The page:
Paludiculture (“palus“ – lat. “mire, morass”) is the wet cultivation of marshland. On the one hand it includes traditional processes of peatland cultivation (reed mowing, litter usage), on the other hand new processes, for example the energetic utilization of biomass of the marshes, are used. In these processes the preservation of peat is always the most important/main objective. In many cases even renewal of peat (peat renewal) occurs for example in reed usage. There the biomass above ground is skimmed off and the biomass located underground accumulates new peat which is required for the renewal of peat.
Conventional land use of peatlands requires drainage, which causes several problems:
- greenhouse gas emissions, - nutrient efflux, - loss of biodiversity, - soil degradation, - increasingly impaired land use options.
What does Paludiculture offer?
- climate change mitigation (avoidance of N2O and CO2 emissions and provision of cool humid air) - habitats for rare and threatened species - renewable fuels and raw materials - perspectives for agriculture and tourism.
Current agricultural practises are not adapted to peat soils. Continued agricultural use of peat soils needs large investments and many areas have been abandoned. On the other hand, biomass crop cultivation has in recent years increased pressure on marginal lands, including peatlands. This development aggravates the above mentioned problems.
Intact, ‘living’ peatlands display high genetic, species and ecosystem diversity and store enormous amounts of fresh water and carbon. Many peatlands – in Europe even most – have been drained and ameliorated. This has led to the loss of biodiversity and the release of large amounts of greenhouse gases. Rewetting these peatlands allows integration of conservation and utilisation through wet, environmentally harmless forms of peatland agriculture.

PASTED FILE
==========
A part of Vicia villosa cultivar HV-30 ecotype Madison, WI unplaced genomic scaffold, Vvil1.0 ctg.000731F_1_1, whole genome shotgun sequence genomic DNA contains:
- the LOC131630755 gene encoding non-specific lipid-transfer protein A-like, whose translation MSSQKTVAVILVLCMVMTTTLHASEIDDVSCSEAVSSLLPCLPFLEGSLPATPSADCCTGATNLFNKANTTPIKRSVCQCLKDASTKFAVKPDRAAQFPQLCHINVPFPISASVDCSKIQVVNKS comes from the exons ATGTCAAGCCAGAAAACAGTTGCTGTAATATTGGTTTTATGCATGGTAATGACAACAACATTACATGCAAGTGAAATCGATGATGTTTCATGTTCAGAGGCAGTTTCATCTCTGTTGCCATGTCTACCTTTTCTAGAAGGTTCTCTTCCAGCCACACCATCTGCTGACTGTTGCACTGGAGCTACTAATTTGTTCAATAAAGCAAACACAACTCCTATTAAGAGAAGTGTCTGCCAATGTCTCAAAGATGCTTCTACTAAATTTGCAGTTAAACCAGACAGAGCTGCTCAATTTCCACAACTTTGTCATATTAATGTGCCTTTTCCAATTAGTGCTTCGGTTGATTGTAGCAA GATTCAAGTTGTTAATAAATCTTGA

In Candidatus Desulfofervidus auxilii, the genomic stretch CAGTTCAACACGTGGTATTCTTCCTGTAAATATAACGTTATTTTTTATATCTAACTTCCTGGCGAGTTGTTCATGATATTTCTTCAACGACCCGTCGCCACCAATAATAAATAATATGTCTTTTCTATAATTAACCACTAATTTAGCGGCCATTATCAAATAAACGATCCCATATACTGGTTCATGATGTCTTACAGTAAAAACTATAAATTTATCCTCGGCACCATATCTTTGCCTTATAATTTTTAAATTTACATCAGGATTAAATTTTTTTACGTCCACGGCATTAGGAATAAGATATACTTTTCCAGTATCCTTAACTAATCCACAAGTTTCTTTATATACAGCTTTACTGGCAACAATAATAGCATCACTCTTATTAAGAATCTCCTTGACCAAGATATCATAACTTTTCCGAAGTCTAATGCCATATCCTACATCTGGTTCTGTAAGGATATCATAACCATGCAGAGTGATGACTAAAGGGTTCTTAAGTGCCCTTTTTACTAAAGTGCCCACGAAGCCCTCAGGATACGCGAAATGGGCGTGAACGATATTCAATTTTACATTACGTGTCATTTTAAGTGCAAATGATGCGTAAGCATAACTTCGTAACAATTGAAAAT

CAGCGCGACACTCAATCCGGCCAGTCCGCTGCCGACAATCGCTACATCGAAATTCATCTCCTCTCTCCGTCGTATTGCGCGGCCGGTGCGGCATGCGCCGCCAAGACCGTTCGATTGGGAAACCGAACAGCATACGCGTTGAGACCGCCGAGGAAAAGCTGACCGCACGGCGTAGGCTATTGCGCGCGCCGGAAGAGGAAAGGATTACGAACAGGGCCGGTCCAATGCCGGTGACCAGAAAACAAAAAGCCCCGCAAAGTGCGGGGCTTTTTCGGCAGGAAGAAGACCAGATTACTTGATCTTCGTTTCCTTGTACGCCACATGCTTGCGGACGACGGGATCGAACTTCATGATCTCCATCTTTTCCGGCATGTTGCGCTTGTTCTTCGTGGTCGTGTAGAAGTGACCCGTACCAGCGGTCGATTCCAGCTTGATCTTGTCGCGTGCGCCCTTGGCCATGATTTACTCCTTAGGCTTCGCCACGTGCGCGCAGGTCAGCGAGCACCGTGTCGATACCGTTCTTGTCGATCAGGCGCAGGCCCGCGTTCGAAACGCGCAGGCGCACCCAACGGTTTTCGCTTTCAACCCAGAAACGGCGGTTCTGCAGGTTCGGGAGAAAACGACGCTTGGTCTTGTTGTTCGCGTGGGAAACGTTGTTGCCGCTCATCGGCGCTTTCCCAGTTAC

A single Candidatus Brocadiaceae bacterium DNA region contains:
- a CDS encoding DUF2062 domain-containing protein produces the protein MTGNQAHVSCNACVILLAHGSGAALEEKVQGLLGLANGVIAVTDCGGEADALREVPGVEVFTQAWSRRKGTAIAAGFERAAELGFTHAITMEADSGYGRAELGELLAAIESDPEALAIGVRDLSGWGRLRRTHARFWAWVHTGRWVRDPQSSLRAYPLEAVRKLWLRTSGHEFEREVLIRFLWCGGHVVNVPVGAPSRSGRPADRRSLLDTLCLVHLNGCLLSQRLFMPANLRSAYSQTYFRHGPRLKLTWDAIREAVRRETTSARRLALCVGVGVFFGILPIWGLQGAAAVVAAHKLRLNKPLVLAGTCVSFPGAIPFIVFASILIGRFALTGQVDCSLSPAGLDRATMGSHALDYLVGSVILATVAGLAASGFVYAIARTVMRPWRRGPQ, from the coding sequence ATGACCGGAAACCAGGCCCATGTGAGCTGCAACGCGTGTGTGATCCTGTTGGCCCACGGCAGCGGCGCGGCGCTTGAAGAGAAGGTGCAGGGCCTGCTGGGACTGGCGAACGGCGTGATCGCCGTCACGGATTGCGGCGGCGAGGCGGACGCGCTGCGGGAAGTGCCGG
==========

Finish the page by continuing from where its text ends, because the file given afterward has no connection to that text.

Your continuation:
Rewetted peatlands provide additional areas for cultivating biomass for energy generation (Common Reed, Reed Canary grass, Alder). Cultivation of biofuel crops on rewetted fen peatlands has a twofold beneficial effect on climate. It will stop the release of CO2 and N2O from drained peatlands and contribute to substitution of fossil fuels. On the long run peat accumulation may even be re-installed leading to a net sequestration of carbon in the subsoil.
Each year about 30 Mio m³ of so-called white peat are used in professional horticulture globally. This damaging and non sustainable practice continues because an appropriate alternative for peat in horticulture is still lacking. Fresh peat moss biomass has similar physical and chemical properties as white peat. Cultivation of peat moss (Sphagnum farming) on rewetted bog peatlands can provide a sustainable alternative for white peat. more...
Cultivation of Black Alder
Producing the valuable wood of the Black Alder (Alnus glutinosa) can be a welcome addition to the narrow spectrum of environmentally compatible uses of fen peatlands. The crucial factor for alder forestry is a water regime just under the surface which enables a commercial wood harvest combined with peat formation and a positive climate impact. Beside the energetic uses, alder wood is a valuable material for carpentry, interior fittings, and massive wood furniture.
The first international conference on the utilisation of emergent wetland plants “Reed as a Renewable Resource” (RRR) took place in Greifswald (Germany) from 14th - 16th February 2013. 170 participants came together to discuss protection, restoration and utilisation wetlands for multiple ecosystem services. more...
The Paludi-Pellets-Project aims at making wet biomass from wet lands a dry energy resource. How to transform sedges, reed and canary grass into pellets and briquettes and how to use these most efficiently is subject to investigation. more...